Snowe’s disappointment

SNOWE’S DISAPPOINTMENT…. When Senate Majority Leader Harry Reid announced that he was moving forward on health care reform with a bill featuring a public option, Sen. Olympia Snowe’s (R-Maine) role as the most important person in the known universe was quickly diminished. One approach insisted Reid push a “triggered” public option in order to keep Snowe on board. That’s not the approach the Majority Leader chose.

Not surprisingly, Maine’s senior senator was not pleased. Snowe’s statement yesterday afternoon read:

“I am deeply disappointed with the Majority Leader’s decision to include a public option as the focus of the legislation. I still believe that a fallback, safety net plan, to be triggered and available immediately in states where insurance companies fail to offer plans that meet the standards of affordability, could have been the road toward achieving a broader bipartisan consensus in the Senate.”

Brian Beutler sees glimmers of hope in this: “How explicit a statement is that, though? I could be over-parsing here, but it sounds to me as if she’s leaving a door pretty wide open to supporting this bill down the line. Note, she doesn’t say she’s withdrawing her support.”

Perhaps, but I suspect Snowe’s “deep disappointment” is her way of distancing herself from the bill. Indeed, just four days before Reid’s announcement, Snowe said, “I’m against a public option.” Asked if she’d join a GOP filibuster on this, Snowe said, “Yes, it would be difficult” to support letting the bill come to the floor for a vote.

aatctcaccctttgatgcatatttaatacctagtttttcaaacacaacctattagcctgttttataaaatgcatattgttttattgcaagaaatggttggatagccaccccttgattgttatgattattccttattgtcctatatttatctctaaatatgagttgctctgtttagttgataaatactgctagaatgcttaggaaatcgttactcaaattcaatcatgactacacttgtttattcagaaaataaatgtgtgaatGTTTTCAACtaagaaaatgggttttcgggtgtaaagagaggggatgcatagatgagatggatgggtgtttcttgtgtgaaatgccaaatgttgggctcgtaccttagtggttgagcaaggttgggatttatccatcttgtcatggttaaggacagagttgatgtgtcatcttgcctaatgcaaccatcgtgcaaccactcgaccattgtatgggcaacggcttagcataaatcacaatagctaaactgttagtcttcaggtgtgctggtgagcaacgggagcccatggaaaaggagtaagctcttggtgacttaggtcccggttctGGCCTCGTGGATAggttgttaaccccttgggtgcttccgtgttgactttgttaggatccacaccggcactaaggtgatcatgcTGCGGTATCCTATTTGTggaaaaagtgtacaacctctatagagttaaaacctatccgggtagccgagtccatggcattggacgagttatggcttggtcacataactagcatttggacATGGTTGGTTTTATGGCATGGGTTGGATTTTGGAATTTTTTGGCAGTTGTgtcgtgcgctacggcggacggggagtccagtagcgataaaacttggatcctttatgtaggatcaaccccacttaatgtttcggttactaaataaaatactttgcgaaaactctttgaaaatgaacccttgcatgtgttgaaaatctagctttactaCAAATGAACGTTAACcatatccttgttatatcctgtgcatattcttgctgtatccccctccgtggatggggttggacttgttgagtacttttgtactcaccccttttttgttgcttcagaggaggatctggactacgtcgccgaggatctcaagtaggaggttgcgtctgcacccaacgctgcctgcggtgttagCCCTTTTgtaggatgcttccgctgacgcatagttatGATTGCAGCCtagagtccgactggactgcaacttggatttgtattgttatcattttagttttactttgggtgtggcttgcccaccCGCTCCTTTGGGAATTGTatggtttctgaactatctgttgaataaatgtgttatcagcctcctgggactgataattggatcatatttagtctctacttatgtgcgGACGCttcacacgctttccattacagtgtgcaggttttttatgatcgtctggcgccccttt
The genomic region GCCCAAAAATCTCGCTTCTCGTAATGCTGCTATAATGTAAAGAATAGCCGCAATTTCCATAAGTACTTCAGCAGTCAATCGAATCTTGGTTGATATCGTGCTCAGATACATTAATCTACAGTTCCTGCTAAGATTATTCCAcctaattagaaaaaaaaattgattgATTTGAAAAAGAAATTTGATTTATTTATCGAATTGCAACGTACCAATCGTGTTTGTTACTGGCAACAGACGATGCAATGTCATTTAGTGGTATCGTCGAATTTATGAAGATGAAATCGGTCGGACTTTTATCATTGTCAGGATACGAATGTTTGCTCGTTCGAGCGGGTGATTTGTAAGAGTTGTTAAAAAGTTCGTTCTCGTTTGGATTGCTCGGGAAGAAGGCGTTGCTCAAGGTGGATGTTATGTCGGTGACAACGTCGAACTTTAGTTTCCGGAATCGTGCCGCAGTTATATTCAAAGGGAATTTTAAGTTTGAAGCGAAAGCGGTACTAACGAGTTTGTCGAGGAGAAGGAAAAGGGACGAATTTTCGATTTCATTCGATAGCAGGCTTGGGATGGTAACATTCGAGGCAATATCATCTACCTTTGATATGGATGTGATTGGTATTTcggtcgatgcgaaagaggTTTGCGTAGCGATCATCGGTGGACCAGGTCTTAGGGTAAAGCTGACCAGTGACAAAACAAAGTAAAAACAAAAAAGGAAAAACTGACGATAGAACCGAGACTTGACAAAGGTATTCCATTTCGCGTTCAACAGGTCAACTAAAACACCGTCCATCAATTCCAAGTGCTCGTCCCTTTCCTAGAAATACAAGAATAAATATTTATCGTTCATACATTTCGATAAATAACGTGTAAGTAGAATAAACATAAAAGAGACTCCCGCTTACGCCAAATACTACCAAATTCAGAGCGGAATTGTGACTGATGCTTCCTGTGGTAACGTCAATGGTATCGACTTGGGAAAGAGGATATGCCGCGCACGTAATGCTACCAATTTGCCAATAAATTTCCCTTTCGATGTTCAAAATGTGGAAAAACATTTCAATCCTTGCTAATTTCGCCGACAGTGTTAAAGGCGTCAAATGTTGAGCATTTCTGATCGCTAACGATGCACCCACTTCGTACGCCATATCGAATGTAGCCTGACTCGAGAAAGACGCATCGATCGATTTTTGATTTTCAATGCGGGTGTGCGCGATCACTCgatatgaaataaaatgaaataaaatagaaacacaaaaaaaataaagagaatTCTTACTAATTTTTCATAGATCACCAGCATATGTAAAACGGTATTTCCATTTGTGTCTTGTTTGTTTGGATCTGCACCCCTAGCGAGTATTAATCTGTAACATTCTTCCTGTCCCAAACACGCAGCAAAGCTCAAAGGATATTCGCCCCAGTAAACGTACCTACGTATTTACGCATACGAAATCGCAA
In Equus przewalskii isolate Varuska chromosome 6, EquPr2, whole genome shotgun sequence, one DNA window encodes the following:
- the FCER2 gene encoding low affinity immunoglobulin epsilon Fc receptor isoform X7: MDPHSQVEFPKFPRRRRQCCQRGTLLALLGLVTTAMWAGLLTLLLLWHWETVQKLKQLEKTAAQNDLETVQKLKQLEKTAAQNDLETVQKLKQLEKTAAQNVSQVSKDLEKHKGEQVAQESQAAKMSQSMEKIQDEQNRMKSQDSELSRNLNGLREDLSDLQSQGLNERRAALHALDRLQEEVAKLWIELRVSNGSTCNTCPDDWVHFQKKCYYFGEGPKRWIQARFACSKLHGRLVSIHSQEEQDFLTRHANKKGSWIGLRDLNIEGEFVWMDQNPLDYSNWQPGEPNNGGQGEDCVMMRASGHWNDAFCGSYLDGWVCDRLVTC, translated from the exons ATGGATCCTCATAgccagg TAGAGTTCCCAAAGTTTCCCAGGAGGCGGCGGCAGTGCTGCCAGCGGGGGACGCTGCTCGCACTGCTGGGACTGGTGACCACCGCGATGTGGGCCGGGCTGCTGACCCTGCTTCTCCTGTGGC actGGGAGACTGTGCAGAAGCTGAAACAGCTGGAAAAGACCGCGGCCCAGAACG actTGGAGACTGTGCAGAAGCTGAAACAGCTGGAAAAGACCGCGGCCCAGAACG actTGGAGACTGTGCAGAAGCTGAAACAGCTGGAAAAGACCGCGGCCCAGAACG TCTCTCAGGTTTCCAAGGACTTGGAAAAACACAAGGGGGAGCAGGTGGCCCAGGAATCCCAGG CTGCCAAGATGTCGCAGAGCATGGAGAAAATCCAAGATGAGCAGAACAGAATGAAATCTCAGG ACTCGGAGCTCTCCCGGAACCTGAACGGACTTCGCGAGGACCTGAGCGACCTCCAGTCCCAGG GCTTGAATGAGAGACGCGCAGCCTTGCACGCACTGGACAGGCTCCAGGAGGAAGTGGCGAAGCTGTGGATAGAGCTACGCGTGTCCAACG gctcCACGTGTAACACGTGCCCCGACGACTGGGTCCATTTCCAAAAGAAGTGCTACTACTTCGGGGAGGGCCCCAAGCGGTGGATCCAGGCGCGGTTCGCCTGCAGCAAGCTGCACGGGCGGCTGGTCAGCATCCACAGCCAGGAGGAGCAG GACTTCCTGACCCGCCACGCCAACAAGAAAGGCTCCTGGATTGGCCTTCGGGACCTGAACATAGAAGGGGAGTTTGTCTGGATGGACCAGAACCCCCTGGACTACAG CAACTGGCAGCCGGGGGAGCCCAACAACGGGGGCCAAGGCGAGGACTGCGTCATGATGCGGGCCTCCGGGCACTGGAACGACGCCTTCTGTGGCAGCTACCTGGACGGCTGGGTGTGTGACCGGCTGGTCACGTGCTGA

In other words, I suspect the key question is no longer, “How do we keep Olympia Snowe happy?” Rather, it’s, “How do we convince Ben Nelson, Blanche Lincoln, and Mary Landrieu to let the Senate vote on health care reform?”

As for Snowe’s argument that the trigger “could have been the road toward achieving a broader bipartisan consensus,” I think there’s ample evidence to the contrary. For one thing, several leading Democrats — Pelosi, Rockefeller, et al — really hate the idea. For another, leading Republicans hate the idea, too. Snowe may have missed it, but just a few weeks ago, Susan Collins, Snowe’s moderate Maine colleague, was asked whether she could support a trigger as a compromise. “No,” Collins said. “The problem with triggers is that is just delays the public option,” and she rejects public-private competition.

Around the same time, the official Republican weekly address told the public, “These so-called healthcare reform bills have different names: a public option, a co-op, a trigger. Make no mistake, these are all gateways to government-run healthcare.”

The trigger measure was never the course to “broader bipartisan consensus” — it was a way to possibly get one GOP vote.